After the disappearance of activist Frank Wilkinson’s 132,000-page FBI file –– released after a long and contentious lawsuit –– a request was sent to the FBI for his records. After a puzzling initial response that they didn’t have anything, the FBI directed us to the National Archives, who, in turn, told us to talk to the FBI. Finally, after months of back and forth, a NARA archivist was finally able to track down the material. But there was just one catch: If we wanted them released, we’d have to get bumped to the “second track” tier, which is capped out at 1,000 pages a year. When asked to confirm if that meant that re-releasing this previously released file would take over a century, the archived helpfully responded “quite about.”
Of course, it’s not just the federal government that gets creative when it comes to the public records process. At the state and local level, we’ve seen the following:
• A police department in Brockton, Massachusetts, responded to a request for records on the use of drones by law enforcement with images of UFOs and instructions on how to fold paper planes.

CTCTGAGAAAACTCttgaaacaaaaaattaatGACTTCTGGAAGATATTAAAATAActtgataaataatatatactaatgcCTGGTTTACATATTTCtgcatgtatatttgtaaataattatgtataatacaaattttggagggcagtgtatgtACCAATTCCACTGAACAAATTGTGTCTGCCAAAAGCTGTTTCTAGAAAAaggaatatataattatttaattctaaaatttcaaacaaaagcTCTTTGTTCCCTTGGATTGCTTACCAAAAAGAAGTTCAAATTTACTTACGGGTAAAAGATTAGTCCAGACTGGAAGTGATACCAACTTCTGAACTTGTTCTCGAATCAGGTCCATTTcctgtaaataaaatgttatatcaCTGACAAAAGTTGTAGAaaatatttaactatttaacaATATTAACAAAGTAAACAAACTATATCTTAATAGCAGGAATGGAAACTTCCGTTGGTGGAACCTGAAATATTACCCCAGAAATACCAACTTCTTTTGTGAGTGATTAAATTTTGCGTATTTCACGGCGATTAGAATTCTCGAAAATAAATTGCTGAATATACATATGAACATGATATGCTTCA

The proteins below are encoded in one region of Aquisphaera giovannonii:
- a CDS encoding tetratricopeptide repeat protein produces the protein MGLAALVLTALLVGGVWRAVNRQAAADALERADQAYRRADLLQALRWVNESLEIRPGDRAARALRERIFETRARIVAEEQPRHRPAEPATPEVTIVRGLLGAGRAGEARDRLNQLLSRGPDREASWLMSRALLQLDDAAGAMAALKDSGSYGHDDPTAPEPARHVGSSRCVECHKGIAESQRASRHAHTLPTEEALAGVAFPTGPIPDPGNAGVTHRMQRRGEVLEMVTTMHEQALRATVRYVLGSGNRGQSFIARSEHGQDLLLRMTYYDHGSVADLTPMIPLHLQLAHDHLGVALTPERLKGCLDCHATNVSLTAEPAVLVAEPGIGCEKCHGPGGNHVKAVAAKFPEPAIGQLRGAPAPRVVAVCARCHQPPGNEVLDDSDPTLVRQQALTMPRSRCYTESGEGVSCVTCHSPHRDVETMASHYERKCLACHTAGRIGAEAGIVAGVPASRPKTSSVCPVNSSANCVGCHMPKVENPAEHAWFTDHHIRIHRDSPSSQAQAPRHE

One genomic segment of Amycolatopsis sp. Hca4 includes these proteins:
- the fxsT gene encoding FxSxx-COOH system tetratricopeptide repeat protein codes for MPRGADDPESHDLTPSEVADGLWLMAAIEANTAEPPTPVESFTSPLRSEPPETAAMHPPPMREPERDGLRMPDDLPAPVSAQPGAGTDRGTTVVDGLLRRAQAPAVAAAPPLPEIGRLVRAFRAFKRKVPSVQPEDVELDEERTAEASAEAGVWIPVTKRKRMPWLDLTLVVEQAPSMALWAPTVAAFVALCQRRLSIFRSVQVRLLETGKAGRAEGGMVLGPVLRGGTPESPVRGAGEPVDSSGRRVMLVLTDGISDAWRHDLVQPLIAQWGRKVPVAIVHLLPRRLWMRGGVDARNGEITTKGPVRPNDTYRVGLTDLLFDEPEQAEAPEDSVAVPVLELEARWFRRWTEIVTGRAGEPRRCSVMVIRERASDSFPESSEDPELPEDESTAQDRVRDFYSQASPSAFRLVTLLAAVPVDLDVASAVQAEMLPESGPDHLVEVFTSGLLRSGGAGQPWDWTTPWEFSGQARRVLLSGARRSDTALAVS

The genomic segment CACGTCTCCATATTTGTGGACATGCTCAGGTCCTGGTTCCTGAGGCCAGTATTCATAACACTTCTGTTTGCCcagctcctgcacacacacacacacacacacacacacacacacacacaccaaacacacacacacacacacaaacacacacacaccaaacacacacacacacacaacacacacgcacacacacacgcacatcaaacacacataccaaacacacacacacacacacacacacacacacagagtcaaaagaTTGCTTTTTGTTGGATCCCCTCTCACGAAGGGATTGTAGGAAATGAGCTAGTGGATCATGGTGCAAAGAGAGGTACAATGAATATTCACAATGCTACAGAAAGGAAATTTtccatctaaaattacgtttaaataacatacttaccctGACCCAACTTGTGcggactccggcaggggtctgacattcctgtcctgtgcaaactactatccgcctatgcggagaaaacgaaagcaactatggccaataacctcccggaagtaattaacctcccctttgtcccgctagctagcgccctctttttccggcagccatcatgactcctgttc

• In Brunswick, Maine, a town clerk claimed that simply opening an email served as an agreement to pay $750 in public records processing fees.
• The New Jersey Department of Agriculture denied a request for the results of an autopsy on a dolphin that had died in a Jersey river by citing the dolphin’s right to medical privacy.
• The Seattle Mayor’s office responded to a request for text messages by photocopying a phone.
• The Washington State Fusion Center caused an uproar after accidentally including in a records response an email forward they had received about mind control technology.
How Does your State’s Public Records Law Measure Up?
MuckRock’s interactive database provides general overviews of state public records law
For more than 50 years, the Freedom of Information Act (FOIA) has been the governing federal law that mandates what records and federal agencies are subject to transparency. Although it is the law of the land, the act permits each state to hold its own set of public records laws.
There are 50 state records laws, all with different statutes, exemptions, and limitations that dictate what you can get from your state and local agencies. With the rules to access differing across the board, MuckRock provides an easy way to keep track of them all through our interactive database.